Of all the records in the history of the National Football League, the one that has survived the longest was set on November 28, 1929, when Chicago Cardinals fullback Ernie Nevers, scored every one of his team’s points (six touchdowns and four extra point conversions) in a 40-6 rout of the Chicago Bears.
The next week, the former Stanford University star again scored all his team’s points for a two-game total of 59 solo points. At Stanford, Nevers had gained gridiron fame when he courageously led the Indians against Notre Dame in the 1925 Rose Bowl game. Playing on what amounted to two very sore ankles, both of which were broken earlier in the season, Nevers rushed for 114 yards as Stanford lost to the superior Irish, 27-10.
Stanford coach, Pop Warner once called him “the football player without a fault” and compared him favorably to another player he coached, the legendary Jim Thorpe. Like Thorpe, when it came to football, Nevers could do everything exceptionally well, run, pass, kick, call signals, and play rock hard defense.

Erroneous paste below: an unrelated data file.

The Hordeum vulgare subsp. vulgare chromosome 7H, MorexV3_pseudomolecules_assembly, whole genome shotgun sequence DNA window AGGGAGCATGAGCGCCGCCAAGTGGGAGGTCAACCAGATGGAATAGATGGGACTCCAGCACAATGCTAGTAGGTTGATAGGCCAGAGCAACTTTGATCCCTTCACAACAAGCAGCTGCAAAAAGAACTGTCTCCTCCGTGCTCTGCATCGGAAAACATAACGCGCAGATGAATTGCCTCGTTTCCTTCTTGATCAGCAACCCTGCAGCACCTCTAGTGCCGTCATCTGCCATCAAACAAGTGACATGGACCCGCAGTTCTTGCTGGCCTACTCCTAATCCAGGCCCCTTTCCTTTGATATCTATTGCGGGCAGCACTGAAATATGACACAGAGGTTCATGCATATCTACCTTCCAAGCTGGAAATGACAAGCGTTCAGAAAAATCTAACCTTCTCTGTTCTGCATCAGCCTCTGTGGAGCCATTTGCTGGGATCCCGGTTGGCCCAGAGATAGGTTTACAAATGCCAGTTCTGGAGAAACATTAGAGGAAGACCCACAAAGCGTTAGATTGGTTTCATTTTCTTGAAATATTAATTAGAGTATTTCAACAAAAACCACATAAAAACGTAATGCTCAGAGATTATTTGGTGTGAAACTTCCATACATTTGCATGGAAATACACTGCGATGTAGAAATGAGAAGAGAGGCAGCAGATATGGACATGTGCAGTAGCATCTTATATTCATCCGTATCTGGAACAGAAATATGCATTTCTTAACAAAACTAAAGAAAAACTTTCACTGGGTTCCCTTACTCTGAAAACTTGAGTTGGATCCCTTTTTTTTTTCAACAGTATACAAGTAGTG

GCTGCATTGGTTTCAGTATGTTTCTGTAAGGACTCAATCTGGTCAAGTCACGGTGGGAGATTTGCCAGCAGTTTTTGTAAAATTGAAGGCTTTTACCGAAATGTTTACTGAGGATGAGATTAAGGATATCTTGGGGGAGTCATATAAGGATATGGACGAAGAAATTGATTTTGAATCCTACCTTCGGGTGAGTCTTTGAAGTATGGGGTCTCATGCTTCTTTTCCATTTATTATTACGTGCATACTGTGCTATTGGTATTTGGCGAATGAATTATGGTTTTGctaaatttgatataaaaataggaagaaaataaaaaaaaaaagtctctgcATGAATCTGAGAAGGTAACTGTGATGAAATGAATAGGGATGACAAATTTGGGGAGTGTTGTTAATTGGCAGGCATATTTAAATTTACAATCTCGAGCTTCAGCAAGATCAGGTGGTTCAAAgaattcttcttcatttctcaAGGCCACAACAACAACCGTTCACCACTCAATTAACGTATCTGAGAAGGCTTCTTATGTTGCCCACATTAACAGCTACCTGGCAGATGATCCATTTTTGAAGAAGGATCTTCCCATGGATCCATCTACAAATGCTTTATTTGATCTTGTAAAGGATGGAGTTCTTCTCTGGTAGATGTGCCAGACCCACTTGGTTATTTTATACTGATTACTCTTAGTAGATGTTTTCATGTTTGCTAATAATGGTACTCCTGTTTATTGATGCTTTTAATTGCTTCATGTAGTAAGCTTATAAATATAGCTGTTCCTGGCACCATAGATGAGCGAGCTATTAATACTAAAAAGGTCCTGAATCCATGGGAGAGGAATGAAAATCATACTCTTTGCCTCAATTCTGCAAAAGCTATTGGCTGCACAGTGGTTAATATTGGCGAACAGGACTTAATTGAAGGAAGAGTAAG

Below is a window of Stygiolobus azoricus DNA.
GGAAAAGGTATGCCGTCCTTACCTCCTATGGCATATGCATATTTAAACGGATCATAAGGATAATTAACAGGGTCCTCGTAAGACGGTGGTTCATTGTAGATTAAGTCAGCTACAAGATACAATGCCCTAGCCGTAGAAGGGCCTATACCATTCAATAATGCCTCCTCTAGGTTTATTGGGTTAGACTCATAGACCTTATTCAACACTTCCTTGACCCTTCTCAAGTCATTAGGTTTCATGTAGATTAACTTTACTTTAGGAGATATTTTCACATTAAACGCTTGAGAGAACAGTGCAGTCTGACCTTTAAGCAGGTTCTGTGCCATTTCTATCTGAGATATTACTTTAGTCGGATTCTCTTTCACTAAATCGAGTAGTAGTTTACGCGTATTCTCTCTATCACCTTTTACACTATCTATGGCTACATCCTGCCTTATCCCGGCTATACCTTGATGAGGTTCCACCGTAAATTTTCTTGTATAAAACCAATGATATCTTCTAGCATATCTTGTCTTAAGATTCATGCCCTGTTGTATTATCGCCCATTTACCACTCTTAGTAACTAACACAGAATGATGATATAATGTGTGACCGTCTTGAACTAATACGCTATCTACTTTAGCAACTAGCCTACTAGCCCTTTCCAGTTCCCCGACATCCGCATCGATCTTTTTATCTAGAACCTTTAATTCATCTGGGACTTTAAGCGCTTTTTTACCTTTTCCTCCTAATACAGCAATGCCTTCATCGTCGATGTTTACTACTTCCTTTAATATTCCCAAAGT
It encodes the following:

After he finished his Stanford career, Nevers signed pro basketball and baseball contracts and, in fact was destined to throw two homerun pitches to Babe Ruth in his historic 60-home run season in 1927. But pro football also beckoned. In 1926, Nevers turned pro with the NFL’s Duluth Eskimos.
The Eskimos were a traveling team. That season the team crossed the country playing 29 games, 28 of them on the road, against league and non-league opponents. Nevers reportedly played all but 29 of a possible 1,740 minutes.
Injuries forced Ernie to sit out the entire 1928 season, but he returned as the do-everything man for the Cardinals in 1929. In both 1930 and 1931, he was also the playing coach of the Cardinals. Nevers earned All-NFL honors each of his five pro seasons.